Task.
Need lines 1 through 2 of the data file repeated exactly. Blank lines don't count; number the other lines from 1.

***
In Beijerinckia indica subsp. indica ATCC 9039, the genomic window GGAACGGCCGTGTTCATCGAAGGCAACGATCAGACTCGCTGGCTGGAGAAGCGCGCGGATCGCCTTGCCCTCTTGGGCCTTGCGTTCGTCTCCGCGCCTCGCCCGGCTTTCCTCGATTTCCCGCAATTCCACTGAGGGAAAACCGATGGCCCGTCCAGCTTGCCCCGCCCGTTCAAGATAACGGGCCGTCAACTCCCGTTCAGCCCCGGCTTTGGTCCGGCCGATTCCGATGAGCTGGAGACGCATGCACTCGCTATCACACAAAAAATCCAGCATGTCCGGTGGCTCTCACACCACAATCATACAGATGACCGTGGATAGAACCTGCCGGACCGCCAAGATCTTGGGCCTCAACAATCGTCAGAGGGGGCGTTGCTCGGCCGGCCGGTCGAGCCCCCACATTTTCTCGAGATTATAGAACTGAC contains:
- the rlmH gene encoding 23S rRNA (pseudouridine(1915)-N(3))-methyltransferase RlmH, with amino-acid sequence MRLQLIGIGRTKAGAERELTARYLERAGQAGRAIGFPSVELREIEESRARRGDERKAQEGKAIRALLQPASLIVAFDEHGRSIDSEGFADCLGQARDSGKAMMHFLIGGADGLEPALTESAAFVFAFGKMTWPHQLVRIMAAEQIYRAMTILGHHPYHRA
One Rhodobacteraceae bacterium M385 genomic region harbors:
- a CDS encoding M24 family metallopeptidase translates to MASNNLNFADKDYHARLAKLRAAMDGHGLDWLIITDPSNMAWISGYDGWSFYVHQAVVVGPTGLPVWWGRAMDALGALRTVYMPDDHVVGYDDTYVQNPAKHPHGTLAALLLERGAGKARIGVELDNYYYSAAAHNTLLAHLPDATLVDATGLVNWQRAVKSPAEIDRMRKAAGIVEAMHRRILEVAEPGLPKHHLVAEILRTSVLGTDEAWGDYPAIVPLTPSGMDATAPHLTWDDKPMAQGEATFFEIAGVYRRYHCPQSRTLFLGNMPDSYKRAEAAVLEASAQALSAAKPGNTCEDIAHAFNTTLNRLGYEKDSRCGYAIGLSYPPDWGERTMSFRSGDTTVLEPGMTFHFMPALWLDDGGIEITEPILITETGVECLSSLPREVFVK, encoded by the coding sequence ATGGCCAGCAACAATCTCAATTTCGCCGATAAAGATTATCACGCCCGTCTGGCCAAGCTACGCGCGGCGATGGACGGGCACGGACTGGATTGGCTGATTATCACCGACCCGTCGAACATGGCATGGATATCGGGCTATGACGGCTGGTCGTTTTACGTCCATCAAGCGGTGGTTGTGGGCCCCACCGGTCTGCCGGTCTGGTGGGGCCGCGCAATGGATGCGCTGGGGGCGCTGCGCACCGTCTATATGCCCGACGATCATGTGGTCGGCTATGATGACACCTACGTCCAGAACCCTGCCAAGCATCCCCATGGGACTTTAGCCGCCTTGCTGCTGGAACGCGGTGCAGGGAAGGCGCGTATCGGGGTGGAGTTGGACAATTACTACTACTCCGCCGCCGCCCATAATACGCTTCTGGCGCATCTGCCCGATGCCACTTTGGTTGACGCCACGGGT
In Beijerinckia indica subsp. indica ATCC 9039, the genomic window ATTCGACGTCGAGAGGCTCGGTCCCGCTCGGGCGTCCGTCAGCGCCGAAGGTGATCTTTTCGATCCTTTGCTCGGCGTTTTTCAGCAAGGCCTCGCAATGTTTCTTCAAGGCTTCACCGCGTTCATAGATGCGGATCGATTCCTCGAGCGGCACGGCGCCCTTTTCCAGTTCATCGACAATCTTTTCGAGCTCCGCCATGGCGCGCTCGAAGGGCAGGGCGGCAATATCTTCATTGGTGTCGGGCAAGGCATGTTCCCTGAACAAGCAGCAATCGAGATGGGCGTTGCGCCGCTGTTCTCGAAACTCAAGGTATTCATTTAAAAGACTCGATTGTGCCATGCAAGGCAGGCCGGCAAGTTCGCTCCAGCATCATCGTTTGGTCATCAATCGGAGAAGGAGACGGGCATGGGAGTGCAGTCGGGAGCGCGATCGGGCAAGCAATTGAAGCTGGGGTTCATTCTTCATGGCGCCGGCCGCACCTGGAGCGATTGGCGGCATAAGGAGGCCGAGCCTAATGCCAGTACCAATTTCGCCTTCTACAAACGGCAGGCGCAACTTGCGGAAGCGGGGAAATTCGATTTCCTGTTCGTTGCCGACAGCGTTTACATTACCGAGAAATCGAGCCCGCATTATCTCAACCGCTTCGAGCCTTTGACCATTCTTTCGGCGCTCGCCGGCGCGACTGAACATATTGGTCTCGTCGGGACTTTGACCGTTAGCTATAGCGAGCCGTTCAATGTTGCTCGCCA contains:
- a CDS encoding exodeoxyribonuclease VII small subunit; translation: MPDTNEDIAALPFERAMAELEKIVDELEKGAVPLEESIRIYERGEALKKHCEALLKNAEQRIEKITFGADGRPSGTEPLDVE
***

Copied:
In Beijerinckia indica subsp. indica ATCC 9039, the genomic window GGAACGGCCGTGTTCATCGAAGGCAACGATCAGACTCGCTGGCTGGAGAAGCGCGCGGATCGCCTTGCCCTCTTGGGCCTTGCGTTCGTCTCCGCGCCTCGCCCGGCTTTCCTCGATTTCCCGCAATTCCACTGAGGGAAAACCGATGGCCCGTCCAGCTTGCCCCGCCCGTTCAAGATAACGGGCCGTCAACTCCCGTTCAGCCCCGGCTTTGGTCCGGCCGATTCCGATGAGCTGGAGACGCATGCACTCGCTATCACACAAAAAATCCAGCATGTCCGGTGGCTCTCACACCACAATCATACAGATGACCGTGGATAGAACCTGCCGGACCGCCAAGATCTTGGGCCTCAACAATCGTCAGAGGGGGCGTTGCTCGGCCGGCCGGTCGAGCCCCCACATTTTCTCGAGATTATAGAACTGAC contains:
- the rlmH gene encoding 23S rRNA (pseudouridine(1915)-N(3))-methyltransferase RlmH, with amino-acid sequence MRLQLIGIGRTKAGAERELTARYLERAGQAGRAIGFPSVELREIEESRARRGDERKAQEGKAIRALLQPASLIVAFDEHGRSIDSEGFADCLGQARDSGKAMMHFLIGGADGLEPALTESAAFVFAFGKMTWPHQLVRIMAAEQIYRAMTILGHHPYHRA